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Anthony de Mello's Challenging Spirituality (BOOK REVIEW)

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Duluth, Minnesota (OpEdNews) June 16, 2012: For me, reading Anthony de Mello's new book REDISCOVERING LIFE: AWAKEN TO REALITY (2012) was like listening to an old friend once again.

When I was in the Jesuits, I had the opportunity to listen to Anthony de Mello, S.J. (1931-1987), from India preach a retreat to a group of Jesuits in Denver from June 19 to July 10, 1980. Drawing on my notes from Tony's 1980 retreat in Denver, I discuss his thought frequently in my book WALTER ONG'S CONTRIBUTIONS TO CULTURAL STUDIES: THE PHENOMENOLOGY OF THE WORD AND I-THOU COMMUNICATION (2000), the revised edition of which is scheduled to be published in 2012.

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Tony's new book is the transcript of the 1984 preached retreat that he gave via satellite. For the 1984 preached retreat, Tony was in India speaking via satellite to people at Fordham University in New York City. The new book also includes the question-and-answer periods, which enabled Tony to clarify his thought for his audience.

Certain themes in this new book by Tony are familiar to me from his 1980 retreat in Denver. As a result, I'd like to offer my reflections here by way of adding nuance to a certain point he discusses.

It strikes me that Tony is basically discussing the kingdom of God (also known as the reign of God that the historical Jesus proclaimed, except that Tony does not refer explicitly to the kingdom of God or the reign of God. Instead, he speaks of being happy. The good news is that we can be happy.

However, he thinks that we excel at making ourselves unhappy. He writes, for example, about our having "desires so intense that we would refuse to be happy unless they were fulfilled" (page 44). Sound familiar?

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Our desires lead us to form attachments. But our desires also lead us to false beliefs -- the beliefs that without the desired attachment, we cannot be happy. In this way, we make ourselves unhappy. As a result of being unhappy, we are filled with sorrow. "Where there is sorrow, there is no love," he says (page 43). The root of sorrow is desire/attachment. In addition, attachment brings anxiety.

So he recommends nonattachment as the corrective antidote. In this way, our being happy does not depend on our attachment. He suggests that nonattachment enables us to be happy and to be open to love. The happy person "know[s] no anxiety at all" and has "no inner conflict at all" (page 33).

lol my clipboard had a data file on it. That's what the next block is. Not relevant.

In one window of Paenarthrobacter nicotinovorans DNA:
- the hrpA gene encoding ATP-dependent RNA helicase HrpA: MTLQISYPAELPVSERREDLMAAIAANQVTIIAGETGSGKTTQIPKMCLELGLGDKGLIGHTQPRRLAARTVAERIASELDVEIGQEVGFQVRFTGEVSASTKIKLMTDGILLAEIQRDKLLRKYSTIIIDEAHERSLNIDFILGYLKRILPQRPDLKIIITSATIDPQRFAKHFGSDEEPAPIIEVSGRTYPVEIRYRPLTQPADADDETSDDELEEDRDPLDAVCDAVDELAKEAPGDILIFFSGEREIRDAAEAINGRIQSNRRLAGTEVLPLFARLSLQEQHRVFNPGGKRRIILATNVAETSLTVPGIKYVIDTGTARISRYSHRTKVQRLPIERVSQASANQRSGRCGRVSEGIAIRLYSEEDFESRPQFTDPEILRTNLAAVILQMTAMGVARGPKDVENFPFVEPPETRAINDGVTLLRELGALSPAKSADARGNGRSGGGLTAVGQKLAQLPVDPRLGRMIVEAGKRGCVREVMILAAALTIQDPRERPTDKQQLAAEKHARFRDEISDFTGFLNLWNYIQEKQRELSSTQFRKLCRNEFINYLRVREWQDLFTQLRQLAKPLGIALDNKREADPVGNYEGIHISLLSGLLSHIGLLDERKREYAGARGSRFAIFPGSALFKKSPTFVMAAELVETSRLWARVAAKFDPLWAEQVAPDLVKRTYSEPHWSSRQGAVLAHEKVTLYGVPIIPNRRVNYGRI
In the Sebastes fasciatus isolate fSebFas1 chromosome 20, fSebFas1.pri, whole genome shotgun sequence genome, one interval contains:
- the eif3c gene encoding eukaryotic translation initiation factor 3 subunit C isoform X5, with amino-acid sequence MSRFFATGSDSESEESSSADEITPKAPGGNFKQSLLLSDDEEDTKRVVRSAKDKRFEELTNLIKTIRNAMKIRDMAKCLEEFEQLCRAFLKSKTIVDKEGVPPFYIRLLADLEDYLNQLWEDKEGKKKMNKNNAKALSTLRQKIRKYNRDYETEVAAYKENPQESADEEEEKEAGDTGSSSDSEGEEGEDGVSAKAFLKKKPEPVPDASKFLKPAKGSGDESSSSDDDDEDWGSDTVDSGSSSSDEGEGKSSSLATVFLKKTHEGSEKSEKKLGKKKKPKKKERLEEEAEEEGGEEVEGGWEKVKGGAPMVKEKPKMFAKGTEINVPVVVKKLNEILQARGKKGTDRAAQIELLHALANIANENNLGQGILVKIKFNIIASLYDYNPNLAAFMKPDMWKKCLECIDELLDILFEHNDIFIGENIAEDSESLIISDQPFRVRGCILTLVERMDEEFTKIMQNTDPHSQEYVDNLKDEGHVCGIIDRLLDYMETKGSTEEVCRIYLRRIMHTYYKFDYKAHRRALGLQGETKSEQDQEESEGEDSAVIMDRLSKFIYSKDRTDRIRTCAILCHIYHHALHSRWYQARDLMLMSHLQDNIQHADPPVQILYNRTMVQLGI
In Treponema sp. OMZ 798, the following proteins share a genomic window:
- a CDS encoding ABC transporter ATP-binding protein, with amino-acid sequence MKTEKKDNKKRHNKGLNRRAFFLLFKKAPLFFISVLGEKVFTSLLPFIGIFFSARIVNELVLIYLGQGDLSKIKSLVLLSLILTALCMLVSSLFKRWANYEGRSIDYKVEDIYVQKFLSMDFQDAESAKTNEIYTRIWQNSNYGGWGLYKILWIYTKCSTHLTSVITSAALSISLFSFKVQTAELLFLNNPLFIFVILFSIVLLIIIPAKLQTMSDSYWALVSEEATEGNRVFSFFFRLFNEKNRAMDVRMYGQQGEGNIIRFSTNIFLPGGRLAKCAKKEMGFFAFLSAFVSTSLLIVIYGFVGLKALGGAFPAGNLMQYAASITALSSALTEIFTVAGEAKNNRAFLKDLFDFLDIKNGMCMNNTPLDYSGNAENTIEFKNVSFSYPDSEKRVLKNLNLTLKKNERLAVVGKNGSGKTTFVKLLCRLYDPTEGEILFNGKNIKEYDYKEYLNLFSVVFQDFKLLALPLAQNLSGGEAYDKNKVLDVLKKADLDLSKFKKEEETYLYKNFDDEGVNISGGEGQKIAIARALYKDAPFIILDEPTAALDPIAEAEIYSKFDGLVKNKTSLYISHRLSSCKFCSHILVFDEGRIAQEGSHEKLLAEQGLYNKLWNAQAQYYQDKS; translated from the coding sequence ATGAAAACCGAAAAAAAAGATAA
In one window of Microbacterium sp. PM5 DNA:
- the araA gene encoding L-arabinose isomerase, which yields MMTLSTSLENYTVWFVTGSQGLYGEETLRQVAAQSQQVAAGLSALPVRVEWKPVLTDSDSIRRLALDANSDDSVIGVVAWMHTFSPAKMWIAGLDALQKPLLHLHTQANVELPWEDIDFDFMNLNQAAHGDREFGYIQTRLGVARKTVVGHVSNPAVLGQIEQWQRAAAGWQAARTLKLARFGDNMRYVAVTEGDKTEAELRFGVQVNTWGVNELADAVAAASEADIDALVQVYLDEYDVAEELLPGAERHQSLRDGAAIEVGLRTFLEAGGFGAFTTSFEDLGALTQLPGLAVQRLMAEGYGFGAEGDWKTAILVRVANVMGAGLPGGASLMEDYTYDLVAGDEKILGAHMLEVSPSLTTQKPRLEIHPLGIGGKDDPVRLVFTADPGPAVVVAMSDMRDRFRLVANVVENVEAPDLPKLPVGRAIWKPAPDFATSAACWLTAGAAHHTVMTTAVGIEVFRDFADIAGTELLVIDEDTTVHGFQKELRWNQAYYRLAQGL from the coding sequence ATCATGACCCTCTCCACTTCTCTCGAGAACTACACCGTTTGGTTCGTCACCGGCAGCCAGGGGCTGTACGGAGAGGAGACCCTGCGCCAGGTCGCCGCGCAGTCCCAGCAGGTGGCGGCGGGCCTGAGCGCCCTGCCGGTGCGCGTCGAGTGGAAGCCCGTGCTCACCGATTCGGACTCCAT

No inner conflict at all? That is a tall order. Our inner conflicts usually come from childhood traumatizations, although those early psychological wounds can also be compounded by further psychological wounds later on. Thus to have no inner conflicts at all, we would have to be healed of our psychological wounds. This is obviously easier said than done. But it can happen.

On page 43, Tony says, "Tell me, when you grieve, whom are you grieving for? Who's loss? That's self-pity."

In short, when I grieve certain losses in my life, I am grieving for me because I am the one who has experienced the loss. No doubt about that much.

Incidentally, the Victorian Jesuit poet says as much in his poem titled "Spring and Fall." The poem opens with the following lines: "Margaret, why are you grieving/ Over Goldengrove unleaving?" The last two lines of the poem say, "It is the blight man was born for,/ It is Margaret you mourn for."

Now, Tony in this new book wants to persuade us that we can be happy regardless of what happens to us. So we can be happy when we experience certain losses in our lives. I understand his basic point.

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However, I want to examine Tony's statement that mourning our losses is self-pity, because we are mourning for ourselves. I want to raise this question: What in us is prompting us to mourn our losses?

Alice Miller and John Bradshaw and others have taught us to think about and reflect on the Child Within (also known as the Inner Child). Moreover, John Bradshaw likes to say that grief is the healing feeling.

I would suggest that when we mourn our losses, our Child Within is activated and is undertaking the mourning. In short, the Child Within surfaces as a result of our loss and is leading us to mourn our loss.

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Thomas James Farrell is professor emeritus of writing studies at the University of Minnesota Duluth (UMD). He started teaching at UMD in Fall 1987, and he retired from UMD at the end of May 2009. He was born in 1944. He holds three degrees from Saint Louis University (SLU): B.A. in English, 1966; M.A.(T) in English 1968; higher education, 1974. On May 16, 1969, the editors of the SLU student newspaper named him Man of the Year, an honor customarily conferred on an administrator or a faculty member, not on a graduate student -- nor on a woman up to that time. He is the proud author of the book (more...)

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